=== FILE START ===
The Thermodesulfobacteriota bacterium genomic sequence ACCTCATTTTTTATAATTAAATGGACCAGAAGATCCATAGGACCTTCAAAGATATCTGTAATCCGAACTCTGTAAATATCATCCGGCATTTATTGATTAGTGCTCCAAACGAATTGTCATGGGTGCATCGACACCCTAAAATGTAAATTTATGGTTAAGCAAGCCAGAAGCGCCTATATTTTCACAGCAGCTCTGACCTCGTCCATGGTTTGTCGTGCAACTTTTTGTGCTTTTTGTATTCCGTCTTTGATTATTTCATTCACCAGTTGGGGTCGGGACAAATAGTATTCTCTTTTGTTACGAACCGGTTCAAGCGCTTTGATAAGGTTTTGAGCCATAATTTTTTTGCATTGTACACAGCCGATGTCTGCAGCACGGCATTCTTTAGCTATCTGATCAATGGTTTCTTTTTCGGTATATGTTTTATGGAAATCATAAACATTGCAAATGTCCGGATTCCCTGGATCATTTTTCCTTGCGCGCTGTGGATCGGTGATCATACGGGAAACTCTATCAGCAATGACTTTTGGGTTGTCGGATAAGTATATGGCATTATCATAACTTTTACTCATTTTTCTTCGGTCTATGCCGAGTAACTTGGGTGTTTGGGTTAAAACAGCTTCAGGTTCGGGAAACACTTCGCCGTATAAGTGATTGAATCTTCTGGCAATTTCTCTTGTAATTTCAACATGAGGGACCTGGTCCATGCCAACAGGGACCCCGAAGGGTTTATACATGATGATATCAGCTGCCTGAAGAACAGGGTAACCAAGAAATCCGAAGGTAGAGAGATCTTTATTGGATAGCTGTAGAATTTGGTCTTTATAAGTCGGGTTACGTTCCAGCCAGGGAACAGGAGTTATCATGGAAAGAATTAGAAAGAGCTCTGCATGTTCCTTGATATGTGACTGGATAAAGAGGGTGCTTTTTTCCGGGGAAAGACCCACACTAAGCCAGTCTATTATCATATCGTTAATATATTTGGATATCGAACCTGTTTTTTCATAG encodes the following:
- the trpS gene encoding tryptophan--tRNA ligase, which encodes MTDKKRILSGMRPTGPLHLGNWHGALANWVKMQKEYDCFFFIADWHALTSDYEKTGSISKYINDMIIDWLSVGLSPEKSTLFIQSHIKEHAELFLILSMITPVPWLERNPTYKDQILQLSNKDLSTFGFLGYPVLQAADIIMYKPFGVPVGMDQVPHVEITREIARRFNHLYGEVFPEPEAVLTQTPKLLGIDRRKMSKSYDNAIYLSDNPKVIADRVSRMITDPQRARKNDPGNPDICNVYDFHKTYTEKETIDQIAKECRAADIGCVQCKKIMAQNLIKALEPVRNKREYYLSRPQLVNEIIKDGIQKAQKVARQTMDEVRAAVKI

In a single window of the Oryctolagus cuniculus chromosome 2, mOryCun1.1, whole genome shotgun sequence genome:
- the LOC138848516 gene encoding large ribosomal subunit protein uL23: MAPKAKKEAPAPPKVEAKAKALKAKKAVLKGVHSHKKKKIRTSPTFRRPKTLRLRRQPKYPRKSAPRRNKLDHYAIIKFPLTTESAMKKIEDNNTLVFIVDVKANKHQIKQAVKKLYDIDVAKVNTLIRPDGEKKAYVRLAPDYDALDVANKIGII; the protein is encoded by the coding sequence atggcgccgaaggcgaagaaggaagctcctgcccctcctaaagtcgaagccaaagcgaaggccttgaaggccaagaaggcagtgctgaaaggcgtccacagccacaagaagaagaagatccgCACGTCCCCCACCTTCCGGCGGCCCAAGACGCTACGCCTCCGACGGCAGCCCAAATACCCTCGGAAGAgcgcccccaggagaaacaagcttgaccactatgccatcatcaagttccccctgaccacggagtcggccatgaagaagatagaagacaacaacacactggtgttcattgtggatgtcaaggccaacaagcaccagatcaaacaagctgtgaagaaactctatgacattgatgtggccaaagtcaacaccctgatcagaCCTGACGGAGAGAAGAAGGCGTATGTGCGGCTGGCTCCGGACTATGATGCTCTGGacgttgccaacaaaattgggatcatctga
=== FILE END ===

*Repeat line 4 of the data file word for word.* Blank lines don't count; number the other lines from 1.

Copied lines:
- the LOC138848516 gene encoding large ribosomal subunit protein uL23: MAPKAKKEAPAPPKVEAKAKALKAKKAVLKGVHSHKKKKIRTSPTFRRPKTLRLRRQPKYPRKSAPRRNKLDHYAIIKFPLTTESAMKKIEDNNTLVFIVDVKANKHQIKQAVKKLYDIDVAKVNTLIRPDGEKKAYVRLAPDYDALDVANKIGII; the protein is encoded by the coding sequence atggcgccgaaggcgaagaaggaagctcctgcccctcctaaagtcgaagccaaagcgaaggccttgaaggccaagaaggcagtgctgaaaggcgtccacagccacaagaagaagaagatccgCACGTCCCCCACCTTCCGGCGGCCCAAGACGCTACGCCTCCGACGGCAGCCCAAATACCCTCGGAAGAgcgcccccaggagaaacaagcttgaccactatgccatcatcaagttccccctgaccacggagtcggccatgaagaagatagaagacaacaacacactggtgttcattgtggatgtcaaggccaacaagcaccagatcaaacaagctgtgaagaaactctatgacattgatgtggccaaagtcaacaccctgatcagaCCTGACGGAGAGAAGAAGGCGTATGTGCGGCTGGCTCCGGACTATGATGCTCTGGacgttgccaacaaaattgggatcatctga